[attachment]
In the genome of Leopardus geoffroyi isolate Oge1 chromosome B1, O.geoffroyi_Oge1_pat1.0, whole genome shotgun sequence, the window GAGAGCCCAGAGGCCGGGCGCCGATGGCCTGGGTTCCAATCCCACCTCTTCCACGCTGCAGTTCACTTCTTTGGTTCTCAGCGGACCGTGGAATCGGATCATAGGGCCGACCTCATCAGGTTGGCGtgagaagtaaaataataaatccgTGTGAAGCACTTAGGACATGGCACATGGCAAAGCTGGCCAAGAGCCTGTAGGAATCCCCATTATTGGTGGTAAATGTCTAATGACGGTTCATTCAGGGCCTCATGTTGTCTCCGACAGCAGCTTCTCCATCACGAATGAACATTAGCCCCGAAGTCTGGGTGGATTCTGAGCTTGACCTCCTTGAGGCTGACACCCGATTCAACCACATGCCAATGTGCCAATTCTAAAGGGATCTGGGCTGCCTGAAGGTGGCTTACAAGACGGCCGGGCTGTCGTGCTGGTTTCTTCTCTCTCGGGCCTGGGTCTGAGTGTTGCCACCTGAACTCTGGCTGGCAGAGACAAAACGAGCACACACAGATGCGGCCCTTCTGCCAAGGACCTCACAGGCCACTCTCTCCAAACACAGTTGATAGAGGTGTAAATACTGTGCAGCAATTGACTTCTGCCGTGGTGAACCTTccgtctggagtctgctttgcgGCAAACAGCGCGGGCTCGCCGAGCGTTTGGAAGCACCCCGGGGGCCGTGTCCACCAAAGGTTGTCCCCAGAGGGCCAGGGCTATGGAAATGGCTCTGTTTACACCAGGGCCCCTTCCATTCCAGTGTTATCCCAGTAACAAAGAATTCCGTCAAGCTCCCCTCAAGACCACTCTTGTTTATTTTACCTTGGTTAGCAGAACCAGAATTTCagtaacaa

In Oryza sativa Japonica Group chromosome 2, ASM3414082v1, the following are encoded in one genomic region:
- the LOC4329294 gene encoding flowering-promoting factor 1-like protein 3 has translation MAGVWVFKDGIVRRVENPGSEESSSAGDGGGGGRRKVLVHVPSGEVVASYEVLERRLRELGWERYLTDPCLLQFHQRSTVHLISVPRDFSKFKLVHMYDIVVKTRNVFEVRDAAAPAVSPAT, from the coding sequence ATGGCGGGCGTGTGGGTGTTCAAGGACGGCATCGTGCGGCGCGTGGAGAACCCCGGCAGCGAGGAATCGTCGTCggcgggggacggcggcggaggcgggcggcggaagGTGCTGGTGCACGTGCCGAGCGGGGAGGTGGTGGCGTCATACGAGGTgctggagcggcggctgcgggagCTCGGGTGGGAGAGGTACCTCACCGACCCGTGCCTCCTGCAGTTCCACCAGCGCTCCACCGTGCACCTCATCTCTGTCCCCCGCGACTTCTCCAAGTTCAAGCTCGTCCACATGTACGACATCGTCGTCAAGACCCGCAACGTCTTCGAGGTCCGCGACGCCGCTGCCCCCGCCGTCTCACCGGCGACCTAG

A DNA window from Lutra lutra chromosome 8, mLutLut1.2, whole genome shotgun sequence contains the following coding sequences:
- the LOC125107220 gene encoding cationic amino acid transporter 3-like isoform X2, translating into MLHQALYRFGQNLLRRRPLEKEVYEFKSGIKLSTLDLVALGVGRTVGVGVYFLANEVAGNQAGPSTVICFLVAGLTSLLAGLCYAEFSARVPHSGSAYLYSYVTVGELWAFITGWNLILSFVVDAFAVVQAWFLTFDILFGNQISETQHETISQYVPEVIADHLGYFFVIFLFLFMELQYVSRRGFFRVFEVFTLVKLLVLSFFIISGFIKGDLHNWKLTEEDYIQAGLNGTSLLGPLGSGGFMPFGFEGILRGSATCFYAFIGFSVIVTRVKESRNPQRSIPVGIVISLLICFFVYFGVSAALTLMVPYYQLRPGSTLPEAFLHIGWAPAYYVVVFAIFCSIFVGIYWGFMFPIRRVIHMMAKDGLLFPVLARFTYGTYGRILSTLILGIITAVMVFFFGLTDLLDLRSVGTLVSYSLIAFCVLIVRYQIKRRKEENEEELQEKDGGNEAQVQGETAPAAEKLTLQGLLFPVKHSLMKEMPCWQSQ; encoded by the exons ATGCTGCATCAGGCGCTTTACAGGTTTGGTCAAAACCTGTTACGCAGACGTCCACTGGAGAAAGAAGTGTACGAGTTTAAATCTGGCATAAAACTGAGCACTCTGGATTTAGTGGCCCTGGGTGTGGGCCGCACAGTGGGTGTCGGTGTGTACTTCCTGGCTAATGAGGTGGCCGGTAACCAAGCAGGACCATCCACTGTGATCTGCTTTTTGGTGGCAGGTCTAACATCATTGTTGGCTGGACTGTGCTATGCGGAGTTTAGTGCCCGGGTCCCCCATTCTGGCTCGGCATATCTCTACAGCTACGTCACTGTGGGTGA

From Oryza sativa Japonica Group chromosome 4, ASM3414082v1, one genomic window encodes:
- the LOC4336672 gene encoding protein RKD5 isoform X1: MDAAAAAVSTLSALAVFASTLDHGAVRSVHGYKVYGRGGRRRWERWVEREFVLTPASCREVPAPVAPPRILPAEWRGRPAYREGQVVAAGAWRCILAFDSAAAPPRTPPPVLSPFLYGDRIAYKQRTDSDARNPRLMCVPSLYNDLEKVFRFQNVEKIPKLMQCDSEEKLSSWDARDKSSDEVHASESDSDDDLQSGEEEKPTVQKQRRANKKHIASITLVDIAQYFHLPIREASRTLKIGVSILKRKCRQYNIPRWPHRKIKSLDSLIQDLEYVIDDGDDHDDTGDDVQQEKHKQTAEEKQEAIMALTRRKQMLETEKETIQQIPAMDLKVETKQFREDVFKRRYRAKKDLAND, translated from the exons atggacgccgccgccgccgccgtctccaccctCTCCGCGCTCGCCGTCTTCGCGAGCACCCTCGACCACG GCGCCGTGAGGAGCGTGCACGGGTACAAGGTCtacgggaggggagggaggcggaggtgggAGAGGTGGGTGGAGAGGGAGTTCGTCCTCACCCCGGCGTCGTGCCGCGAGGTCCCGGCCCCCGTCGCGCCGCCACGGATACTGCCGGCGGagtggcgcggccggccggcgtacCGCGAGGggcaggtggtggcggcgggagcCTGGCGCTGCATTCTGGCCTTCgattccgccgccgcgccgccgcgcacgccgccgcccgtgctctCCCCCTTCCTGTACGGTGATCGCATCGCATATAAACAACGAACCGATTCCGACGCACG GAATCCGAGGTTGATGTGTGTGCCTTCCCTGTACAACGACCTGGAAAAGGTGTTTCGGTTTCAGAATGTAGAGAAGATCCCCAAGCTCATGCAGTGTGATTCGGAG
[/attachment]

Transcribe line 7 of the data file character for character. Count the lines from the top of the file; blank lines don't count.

- the LOC4336672 gene encoding protein RKD5 isoform X1: MDAAAAAVSTLSALAVFASTLDHGAVRSVHGYKVYGRGGRRRWERWVEREFVLTPASCREVPAPVAPPRILPAEWRGRPAYREGQVVAAGAWRCILAFDSAAAPPRTPPPVLSPFLYGDRIAYKQRTDSDARNPRLMCVPSLYNDLEKVFRFQNVEKIPKLMQCDSEEKLSSWDARDKSSDEVHASESDSDDDLQSGEEEKPTVQKQRRANKKHIASITLVDIAQYFHLPIREASRTLKIGVSILKRKCRQYNIPRWPHRKIKSLDSLIQDLEYVIDDGDDHDDTGDDVQQEKHKQTAEEKQEAIMALTRRKQMLETEKETIQQIPAMDLKVETKQFREDVFKRRYRAKKDLAND, translated from the exons atggacgccgccgccgccgccgtctccaccctCTCCGCGCTCGCCGTCTTCGCGAGCACCCTCGACCACG GCGCCGTGAGGAGCGTGCACGGGTACAAGGTCtacgggaggggagggaggcggaggtgggAGAGGTGGGTGGAGAGGGAGTTCGTCCTCACCCCGGCGTCGTGCCGCGAGGTCCCGGCCCCCGTCGCGCCGCCACGGATACTGCCGGCGGagtggcgcggccggccggcgtacCGCGAGGggcaggtggtggcggcgggagcCTGGCGCTGCATTCTGGCCTTCgattccgccgccgcgccgccgcgcacgccgccgcccgtgctctCCCCCTTCCTGTACGGTGATCGCATCGCATATAAACAACGAACCGATTCCGACGCACG GAATCCGAGGTTGATGTGTGTGCCTTCCCTGTACAACGACCTGGAAAAGGTGTTTCGGTTTCAGAATGTAGAGAAGATCCCCAAGCTCATGCAGTGTGATTCGGAG